To set up a custom “Mixing” mode in memory slot 4 that would turn my Milwaukee 2706-20 M18 Fuel One-Key hammer drill into the consummate cordless thinset mixer, I set the Low speed (1) gear to max out at 100 RPMs (the slowest it would go) but allowed the tool to use its maximum amount of torque at that speed. But that’s not all. I also configured the same preset so that High speed (2) gave me 2000 RPMs with the same full torque (Level 100). Now I had a truly dynamic Preset that would work for high torque applications in both Low and High speeds. Once I was done, I stored my Button 4 setting as “Mixing” and proceeded to testing.
We already know how well the Milwaukee Fuel hammer drill works in High speed full torque mode, so I limited my testing to my new Low speed high torque setting. Grabbing some thinset and water, I mixed up a quick batch for a small tile project I had planned for our bathroom. I mixed way more thinset than I needed, but I wanted to really get a feel for how the drill would perform. There’s definitely a practical and mathematical relationship between speed and torque, and if you need more power, you’re going to have to increase your rotational speed. Finding the balance is the key. I found that somewhere between 100 RPMs and 200 RPMs was the sweet spot for my typical applications, and I was able to get enough torque to get the job done. If you’re doing a lot of thinset mixing, a corded drill with a large motor and slow RPM is still a pretty good purchase to avoid making a mess.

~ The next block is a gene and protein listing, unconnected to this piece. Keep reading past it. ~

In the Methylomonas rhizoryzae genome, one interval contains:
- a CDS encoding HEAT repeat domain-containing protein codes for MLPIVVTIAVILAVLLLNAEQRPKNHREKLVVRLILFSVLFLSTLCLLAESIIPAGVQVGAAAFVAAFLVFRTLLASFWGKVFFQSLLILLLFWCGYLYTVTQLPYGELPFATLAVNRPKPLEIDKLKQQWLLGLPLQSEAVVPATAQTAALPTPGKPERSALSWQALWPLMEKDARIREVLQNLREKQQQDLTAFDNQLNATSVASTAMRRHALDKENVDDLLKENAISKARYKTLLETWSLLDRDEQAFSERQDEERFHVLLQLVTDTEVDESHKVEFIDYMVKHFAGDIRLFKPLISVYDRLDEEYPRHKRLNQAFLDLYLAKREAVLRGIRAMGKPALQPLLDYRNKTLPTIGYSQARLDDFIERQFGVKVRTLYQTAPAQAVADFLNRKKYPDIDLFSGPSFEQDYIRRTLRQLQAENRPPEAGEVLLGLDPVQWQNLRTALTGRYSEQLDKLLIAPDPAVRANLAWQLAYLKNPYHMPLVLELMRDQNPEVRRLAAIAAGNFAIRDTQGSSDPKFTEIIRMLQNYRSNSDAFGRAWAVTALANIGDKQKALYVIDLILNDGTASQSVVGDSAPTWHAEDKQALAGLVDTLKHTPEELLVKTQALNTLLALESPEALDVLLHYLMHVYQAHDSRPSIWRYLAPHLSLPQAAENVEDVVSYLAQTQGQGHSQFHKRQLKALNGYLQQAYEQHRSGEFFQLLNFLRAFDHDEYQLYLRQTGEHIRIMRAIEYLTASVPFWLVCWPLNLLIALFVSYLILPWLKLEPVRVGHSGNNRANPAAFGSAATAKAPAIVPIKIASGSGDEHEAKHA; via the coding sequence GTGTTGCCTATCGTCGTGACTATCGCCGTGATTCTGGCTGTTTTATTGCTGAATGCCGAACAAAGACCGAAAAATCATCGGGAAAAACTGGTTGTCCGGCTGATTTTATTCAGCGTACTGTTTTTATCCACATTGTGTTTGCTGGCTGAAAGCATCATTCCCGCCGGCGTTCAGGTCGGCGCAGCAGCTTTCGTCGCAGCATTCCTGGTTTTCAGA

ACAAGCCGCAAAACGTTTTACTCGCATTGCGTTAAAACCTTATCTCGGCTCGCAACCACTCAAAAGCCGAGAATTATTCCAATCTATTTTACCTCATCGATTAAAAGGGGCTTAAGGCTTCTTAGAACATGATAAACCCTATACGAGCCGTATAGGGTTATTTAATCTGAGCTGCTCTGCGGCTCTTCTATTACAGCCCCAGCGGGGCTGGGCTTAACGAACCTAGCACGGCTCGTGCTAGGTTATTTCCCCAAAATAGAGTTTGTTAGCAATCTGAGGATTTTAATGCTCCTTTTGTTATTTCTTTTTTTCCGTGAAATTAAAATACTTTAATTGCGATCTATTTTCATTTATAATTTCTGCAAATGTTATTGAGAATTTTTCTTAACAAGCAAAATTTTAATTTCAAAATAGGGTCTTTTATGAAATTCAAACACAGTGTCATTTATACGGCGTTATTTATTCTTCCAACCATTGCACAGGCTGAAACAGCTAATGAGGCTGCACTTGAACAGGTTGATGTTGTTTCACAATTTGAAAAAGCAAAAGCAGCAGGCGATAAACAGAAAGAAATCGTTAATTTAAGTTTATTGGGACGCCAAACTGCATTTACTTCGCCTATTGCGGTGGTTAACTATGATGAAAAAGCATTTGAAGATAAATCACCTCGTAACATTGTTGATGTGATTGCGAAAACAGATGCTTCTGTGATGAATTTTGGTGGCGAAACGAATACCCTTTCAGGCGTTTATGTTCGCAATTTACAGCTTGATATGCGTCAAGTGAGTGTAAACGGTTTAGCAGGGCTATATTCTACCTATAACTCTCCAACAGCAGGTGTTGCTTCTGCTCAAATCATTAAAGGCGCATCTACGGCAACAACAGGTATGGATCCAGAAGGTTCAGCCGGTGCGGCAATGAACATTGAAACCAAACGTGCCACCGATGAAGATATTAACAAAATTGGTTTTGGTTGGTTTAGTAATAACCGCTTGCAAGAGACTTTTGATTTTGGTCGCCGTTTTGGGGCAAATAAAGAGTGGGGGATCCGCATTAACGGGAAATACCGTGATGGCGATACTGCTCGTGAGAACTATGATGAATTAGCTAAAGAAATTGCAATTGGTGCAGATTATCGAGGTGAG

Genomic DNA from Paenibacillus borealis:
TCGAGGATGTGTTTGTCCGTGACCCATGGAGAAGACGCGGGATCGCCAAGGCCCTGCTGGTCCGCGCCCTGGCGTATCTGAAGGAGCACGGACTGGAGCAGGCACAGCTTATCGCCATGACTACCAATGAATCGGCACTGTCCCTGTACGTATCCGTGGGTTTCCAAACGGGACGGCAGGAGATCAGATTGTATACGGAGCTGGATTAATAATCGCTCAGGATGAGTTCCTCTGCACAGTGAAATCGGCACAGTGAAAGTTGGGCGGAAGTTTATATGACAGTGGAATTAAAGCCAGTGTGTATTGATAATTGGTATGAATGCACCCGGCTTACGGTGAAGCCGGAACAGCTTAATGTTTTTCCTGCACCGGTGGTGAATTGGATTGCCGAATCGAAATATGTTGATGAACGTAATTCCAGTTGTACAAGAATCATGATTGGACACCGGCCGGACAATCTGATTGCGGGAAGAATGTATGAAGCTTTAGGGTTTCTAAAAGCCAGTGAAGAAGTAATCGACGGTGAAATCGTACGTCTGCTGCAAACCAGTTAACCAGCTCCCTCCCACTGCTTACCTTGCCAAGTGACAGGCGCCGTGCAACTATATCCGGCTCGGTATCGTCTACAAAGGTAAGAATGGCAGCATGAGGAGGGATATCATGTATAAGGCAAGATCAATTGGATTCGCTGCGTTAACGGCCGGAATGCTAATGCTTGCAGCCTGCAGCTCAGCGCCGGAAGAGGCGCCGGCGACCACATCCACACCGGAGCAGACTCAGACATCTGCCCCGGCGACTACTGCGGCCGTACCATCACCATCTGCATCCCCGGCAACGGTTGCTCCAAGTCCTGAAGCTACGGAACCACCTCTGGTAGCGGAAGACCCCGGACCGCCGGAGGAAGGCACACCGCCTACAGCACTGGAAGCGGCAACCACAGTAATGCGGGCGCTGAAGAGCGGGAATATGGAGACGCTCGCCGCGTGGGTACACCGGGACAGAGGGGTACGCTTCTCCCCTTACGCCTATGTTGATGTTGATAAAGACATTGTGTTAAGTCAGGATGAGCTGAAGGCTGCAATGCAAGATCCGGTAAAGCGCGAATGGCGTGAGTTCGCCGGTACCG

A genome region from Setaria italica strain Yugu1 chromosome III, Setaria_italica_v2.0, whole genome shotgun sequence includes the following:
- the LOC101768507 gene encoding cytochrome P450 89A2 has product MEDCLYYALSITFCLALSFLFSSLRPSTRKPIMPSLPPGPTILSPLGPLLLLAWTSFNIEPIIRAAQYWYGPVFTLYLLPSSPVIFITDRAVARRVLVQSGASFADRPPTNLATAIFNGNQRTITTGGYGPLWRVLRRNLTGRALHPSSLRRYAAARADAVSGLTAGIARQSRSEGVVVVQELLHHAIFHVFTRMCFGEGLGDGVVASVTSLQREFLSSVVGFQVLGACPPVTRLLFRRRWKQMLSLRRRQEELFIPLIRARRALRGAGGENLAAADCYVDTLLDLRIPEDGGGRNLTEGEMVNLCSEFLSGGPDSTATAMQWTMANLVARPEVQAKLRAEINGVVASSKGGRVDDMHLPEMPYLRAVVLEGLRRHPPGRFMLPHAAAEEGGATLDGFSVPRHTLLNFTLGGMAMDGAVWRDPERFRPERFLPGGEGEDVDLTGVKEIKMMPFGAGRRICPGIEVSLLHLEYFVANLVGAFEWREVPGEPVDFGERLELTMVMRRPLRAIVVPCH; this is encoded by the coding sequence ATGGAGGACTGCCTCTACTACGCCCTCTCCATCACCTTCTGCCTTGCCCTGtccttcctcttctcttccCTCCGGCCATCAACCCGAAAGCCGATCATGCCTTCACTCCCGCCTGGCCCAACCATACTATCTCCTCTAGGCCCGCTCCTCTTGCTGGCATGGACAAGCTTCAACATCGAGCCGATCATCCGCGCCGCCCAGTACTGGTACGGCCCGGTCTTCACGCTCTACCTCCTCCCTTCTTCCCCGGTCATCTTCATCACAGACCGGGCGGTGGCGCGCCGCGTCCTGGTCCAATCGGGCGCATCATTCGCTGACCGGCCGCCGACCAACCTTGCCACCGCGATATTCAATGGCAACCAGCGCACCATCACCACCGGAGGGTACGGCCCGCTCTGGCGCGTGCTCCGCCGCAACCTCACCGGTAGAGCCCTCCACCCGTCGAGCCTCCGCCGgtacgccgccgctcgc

Configuring Your Impact Driver for Self-Tapping Screws
In the example above, where we were using the Milwaukee 2706-20 hammer drill, you’ll note that Milwaukee doesn’t include settings for various fasteners, self-tapping screws, or other driving applications. That’s because they know that those settings are best included with the Milwaukee 2757-20 impact driver.
On the Milwaukee 2757-20 impact driver, you get some additional configuration options in the One-Key tool controls that automatically set ramp-up speed, maximum speed, and finishing speed (the slow-down at the end). Milwaukee does this by letting you choose from concrete anchors (Tapcons or similar) or self-tapping screws (for sheet metal). For the anchors, you can choose the anchor diameter, length, and material you’ll be driving it into. For the self-tapping screws, you select the steel gauge, screw length, diameter, and head. It was interesting to see the instantaneous changes made just based on the head—you’ll note a much slower finishing speed on a slotted head as opposed to a hex head, for example.